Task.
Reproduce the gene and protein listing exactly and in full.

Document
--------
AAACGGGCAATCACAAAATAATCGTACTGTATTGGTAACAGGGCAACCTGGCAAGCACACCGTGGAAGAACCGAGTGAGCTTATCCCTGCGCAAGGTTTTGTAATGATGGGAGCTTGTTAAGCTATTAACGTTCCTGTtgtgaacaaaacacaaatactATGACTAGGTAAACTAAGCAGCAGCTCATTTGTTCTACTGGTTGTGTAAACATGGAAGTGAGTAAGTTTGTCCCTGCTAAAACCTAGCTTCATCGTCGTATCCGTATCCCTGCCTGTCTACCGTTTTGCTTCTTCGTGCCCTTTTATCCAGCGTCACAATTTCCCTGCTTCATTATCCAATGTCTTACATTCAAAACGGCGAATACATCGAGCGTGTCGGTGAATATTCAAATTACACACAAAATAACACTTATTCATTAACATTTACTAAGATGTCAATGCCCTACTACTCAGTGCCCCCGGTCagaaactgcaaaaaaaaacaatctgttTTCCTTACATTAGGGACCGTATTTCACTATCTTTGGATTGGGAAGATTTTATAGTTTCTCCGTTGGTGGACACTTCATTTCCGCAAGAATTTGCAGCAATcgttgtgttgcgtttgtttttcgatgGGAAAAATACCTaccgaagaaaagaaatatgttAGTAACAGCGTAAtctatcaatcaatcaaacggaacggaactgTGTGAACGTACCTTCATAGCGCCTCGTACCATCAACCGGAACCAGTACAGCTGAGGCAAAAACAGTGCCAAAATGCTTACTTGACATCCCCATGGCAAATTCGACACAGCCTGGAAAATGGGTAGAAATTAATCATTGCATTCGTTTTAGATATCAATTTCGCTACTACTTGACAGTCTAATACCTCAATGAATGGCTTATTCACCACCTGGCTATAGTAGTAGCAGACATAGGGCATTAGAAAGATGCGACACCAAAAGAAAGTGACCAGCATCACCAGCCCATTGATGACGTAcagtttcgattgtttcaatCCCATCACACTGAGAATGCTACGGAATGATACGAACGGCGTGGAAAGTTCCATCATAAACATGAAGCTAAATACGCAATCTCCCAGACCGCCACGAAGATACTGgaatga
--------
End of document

AAACGGGCAATCACAAAATAATCGTACTGTATTGGTAACAGGGCAACCTGGCAAGCACACCGTGGAAGAACCGAGTGAGCTTATCCCTGCGCAAGGTTTTGTAATGATGGGAGCTTGTTAAGCTATTAACGTTCCTGTtgtgaacaaaacacaaatactATGACTAGGTAAACTAAGCAGCAGCTCATTTGTTCTACTGGTTGTGTAAACATGGAAGTGAGTAAGTTTGTCCCTGCTAAAACCTAGCTTCATCGTCGTATCCGTATCCCTGCCTGTCTACCGTTTTGCTTCTTCGTGCCCTTTTATCCAGCGTCACAATTTCCCTGCTTCATTATCCAATGTCTTACATTCAAAACGGCGAATACATCGAGCGTGTCGGTGAATATTCAAATTACACACAAAATAACACTTATTCATTAACATTTACTAAGATGTCAATGCCCTACTACTCAGTGCCCCCGGTCagaaactgcaaaaaaaaacaatctgttTTCCTTACATTAGGGACCGTATTTCACTATCTTTGGATTGGGAAGATTTTATAGTTTCTCCGTTGGTGGACACTTCATTTCCGCAAGAATTTGCAGCAATcgttgtgttgcgtttgtttttcgatgGGAAAAATACCTaccgaagaaaagaaatatgttAGTAACAGCGTAAtctatcaatcaatcaaacggaacggaactgTGTGAACGTACCTTCATAGCGCCTCGTACCATCAACCGGAACCAGTACAGCTGAGGCAAAAACAGTGCCAAAATGCTTACTTGACATCCCCATGGCAAATTCGACACAGCCTGGAAAATGGGTAGAAATTAATCATTGCATTCGTTTTAGATATCAATTTCGCTACTACTTGACAGTCTAATACCTCAATGAATGGCTTATTCACCACCTGGCTATAGTAGTAGCAGACATAGGGCATTAGAAAGATGCGACACCAAAAGAAAGTGACCAGCATCACCAGCCCATTGATGACGTAcagtttcgattgtttcaatCCCATCACACTGAGAATGCTACGGAATGATACGAACGGCGTGGAAAGTTCCATCATAAACATGAAGCTAAATACGCAATCTCCCAGACCGCCACGAAGATACTGgaatga